By: David St.John
The picture for models in Portland is complicated to an extent by the people who say they are or want to be models themselves. In general they seem confused and ready to make any excuse not to invest in their career in the field. Most grew up being told common fables like ‘go to college and get a degree and that will guarantee you a good job’. But too few researched the fields of their degrees and even fewer get real serious about taking the most important and often difficult courses which might have guaranteed a good job. Many are skating along on dad’s dime busily partying and barely staying in school. Many don’t bother to work so the common theme becomes “I’m just a poor, struggling, student and I can’t afford modeling or acting classes, comp cards or portfolios – the things it takes to be considered a serious model.
Tyra Banks tells them on TV’s Americas Next Top Model, ‘never pay any money to an agent because…bla…bla…bla’ Viewers think that is her opinion and must be based upon fact until they realize two things; (1) she was just quoting her provided TV script; and (2) she wasn’t talking about Portland. Parents that have been dragged through financial turmoil by needy daughters declare Tyra’s edict that agents should pay you not the other way around. The truth is that in a real big city you can’t get into an agency unless you already have magazine tear sheets proving you are viable. No one discovers you and pays your way just because you have a figure, a face, long legs. No one is sure how professionally you will behave so they aren’t about to throw money at you for any ethical reasons.
Portland’s ‘chain’ modeling schools are not to be confused with private modeling schools. But the chain schools use a herding technique, called talent scouting. They get all the potential sales targets into a waiting room and do private interviews in which each is told ‘you’re the only one we want’. Then, unless they sign immediately they are sent home to sweat and await a 4PM phone call. They have already been lied to about their dream coming true and will be given one more chance to sign up on the phone. Dad will have to give his credit card up over the phone or her fame and hope wanes.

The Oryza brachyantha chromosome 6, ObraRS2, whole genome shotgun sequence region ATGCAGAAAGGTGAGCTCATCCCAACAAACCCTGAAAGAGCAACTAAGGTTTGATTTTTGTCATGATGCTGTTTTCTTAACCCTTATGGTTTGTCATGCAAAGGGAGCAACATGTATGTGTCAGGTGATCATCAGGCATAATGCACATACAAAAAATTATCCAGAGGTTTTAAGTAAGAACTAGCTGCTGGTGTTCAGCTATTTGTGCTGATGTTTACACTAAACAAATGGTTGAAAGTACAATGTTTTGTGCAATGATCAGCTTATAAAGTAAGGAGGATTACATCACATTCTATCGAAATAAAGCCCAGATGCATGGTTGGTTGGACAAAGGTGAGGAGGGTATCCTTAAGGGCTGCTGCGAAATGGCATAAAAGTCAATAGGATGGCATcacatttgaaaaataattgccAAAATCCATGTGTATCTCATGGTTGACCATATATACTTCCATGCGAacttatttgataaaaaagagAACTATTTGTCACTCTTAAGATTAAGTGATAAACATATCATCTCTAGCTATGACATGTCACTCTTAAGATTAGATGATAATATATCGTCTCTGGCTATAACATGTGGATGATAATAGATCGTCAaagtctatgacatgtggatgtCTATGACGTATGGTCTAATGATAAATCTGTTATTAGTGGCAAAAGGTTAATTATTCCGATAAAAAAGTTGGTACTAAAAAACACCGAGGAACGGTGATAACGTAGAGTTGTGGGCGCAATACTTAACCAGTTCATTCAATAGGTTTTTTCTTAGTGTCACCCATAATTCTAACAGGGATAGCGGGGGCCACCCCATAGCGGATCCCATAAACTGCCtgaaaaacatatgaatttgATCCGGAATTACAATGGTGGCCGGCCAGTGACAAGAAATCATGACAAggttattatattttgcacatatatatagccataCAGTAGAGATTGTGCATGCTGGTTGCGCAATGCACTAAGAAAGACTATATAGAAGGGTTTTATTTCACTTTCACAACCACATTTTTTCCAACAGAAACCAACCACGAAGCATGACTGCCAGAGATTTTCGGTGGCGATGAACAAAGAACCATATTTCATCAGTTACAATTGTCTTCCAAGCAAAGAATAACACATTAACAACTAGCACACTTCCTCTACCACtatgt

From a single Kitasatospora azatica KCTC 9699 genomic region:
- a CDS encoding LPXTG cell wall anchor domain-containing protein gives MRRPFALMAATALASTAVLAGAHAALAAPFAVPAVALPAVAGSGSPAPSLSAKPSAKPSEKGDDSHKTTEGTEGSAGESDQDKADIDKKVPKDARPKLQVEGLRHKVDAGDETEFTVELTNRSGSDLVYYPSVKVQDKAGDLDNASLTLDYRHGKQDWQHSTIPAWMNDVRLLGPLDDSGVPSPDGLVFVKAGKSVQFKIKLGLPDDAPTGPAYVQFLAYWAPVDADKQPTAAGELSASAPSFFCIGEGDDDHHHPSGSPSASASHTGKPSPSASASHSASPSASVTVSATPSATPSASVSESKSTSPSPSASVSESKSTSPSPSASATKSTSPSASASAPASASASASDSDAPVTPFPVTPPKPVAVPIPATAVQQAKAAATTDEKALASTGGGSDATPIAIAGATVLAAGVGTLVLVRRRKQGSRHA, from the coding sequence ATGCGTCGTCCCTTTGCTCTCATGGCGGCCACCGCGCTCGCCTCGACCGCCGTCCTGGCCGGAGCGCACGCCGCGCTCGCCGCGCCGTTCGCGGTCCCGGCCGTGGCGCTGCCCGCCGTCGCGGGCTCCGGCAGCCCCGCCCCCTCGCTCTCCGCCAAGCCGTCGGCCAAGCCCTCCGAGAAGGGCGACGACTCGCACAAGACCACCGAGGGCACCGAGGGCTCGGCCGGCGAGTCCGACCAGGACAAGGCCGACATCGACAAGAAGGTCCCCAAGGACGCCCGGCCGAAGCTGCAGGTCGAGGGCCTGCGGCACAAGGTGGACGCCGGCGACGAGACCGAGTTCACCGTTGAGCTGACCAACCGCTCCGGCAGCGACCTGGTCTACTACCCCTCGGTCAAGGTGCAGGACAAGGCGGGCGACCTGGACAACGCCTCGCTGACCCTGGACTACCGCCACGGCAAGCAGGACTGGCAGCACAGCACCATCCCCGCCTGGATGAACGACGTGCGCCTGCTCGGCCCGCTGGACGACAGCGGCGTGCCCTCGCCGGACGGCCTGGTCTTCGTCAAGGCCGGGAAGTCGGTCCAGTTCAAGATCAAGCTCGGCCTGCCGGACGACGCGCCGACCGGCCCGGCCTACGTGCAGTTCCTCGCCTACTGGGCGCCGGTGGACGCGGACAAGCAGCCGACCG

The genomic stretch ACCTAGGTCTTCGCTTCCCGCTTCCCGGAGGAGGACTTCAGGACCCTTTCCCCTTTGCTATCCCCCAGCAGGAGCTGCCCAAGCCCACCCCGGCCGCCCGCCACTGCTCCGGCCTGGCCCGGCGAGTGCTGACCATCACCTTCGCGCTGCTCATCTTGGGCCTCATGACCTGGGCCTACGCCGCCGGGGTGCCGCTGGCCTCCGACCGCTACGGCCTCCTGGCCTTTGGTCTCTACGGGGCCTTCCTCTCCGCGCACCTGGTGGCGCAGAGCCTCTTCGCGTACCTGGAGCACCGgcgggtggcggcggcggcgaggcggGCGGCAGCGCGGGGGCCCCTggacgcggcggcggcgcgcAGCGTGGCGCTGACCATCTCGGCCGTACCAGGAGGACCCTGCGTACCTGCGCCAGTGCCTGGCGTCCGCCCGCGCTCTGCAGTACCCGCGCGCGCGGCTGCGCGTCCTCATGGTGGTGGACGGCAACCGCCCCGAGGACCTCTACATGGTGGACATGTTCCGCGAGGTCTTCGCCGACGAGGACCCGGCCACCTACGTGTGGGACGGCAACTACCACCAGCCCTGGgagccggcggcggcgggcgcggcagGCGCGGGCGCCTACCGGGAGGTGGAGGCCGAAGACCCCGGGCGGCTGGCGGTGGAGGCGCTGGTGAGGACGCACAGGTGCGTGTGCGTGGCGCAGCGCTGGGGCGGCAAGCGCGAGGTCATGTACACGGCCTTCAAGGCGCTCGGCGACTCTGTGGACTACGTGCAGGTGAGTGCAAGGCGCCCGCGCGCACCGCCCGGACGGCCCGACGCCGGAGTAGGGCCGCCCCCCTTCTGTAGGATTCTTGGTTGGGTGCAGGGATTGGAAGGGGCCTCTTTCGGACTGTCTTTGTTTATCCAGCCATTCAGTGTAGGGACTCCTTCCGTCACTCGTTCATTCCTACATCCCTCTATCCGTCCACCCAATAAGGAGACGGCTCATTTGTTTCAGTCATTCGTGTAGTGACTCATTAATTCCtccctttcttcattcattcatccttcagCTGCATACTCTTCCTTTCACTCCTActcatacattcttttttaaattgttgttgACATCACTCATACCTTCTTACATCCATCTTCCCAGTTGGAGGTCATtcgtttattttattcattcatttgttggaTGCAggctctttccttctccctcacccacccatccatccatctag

In Portland two of the already closed chain schools had fake agents step into the interviews to promise the candidates that they would surely be busy models. Unfortunately both fake agents now operate modeling agencies that charge either $180 to get to be on their web site or $450 for a required photo shoot. Neither of which guarantees you a single paid gig.
There are several modeling agencies in Portland. Most have been there for 14 years or more and are going to ask you for $500 to $1200 for photo fees for pictures that are supposed to make you famous. The worst agents lie to you telling you that Nike, Adidas, Macys, Nordstrom, MGM, Disney and Santa are all planning to meet with you in two weeks – so you better shape up and buy their comp cards by then.
If you go in to an old established agency you still have little guarantee of placement. They are still going to need to get to know how promising and reliable you are. Some agencies reputedly fail to pay, other do pay, some pay very late. People know who these are. Some big agencies get over 500 applicants a year and some have a data base of over 1000 models. That may not be where you belong.
One big agent sells an acting course, some sell modeling training. You probably require both so you should be prepared to invest in your future if the pricing seems fair.
What is a comp or composite card and who needs them? Comp cards are just that, a composite of 4 or so pictures of you looking your best. If you print them yourself to beat the agency price, you have just offered up your own identity. Agents make a small profit on the cards because their branding, name, logo and address are on the cards to save you from having to give out your own, thus protecting your identity. That way you do not get any 2AM calls from strangers. Comp cards must be carefully proofed for accuracy and color accuracy. If the agency puts out bad cards it hurts everyone. Those are your business calling cards. 100 is standard.